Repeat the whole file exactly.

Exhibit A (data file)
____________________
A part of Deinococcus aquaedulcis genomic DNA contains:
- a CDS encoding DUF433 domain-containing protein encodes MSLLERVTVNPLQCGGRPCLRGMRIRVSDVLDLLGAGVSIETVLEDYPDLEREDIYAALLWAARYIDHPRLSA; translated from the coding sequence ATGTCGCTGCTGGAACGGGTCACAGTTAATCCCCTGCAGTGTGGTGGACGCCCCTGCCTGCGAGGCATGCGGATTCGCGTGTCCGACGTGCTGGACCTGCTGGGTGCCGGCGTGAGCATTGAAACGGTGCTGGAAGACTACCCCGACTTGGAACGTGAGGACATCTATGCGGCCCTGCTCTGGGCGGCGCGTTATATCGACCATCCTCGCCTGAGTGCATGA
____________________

A part of Deinococcus aquaedulcis genomic DNA contains:
- a CDS encoding DUF433 domain-containing protein encodes MSLLERVTVNPLQCGGRPCLRGMRIRVSDVLDLLGAGVSIETVLEDYPDLEREDIYAALLWAARYIDHPRLSA; translated from the coding sequence ATGTCGCTGCTGGAACGGGTCACAGTTAATCCCCTGCAGTGTGGTGGACGCCCCTGCCTGCGAGGCATGCGGATTCGCGTGTCCGACGTGCTGGACCTGCTGGGTGCCGGCGTGAGCATTGAAACGGTGCTGGAAGACTACCCCGACTTGGAACGTGAGGACATCTATGCGGCCCTGCTCTGGGCGGCGCGTTATATCGACCATCCTCGCCTGAGTGCATGA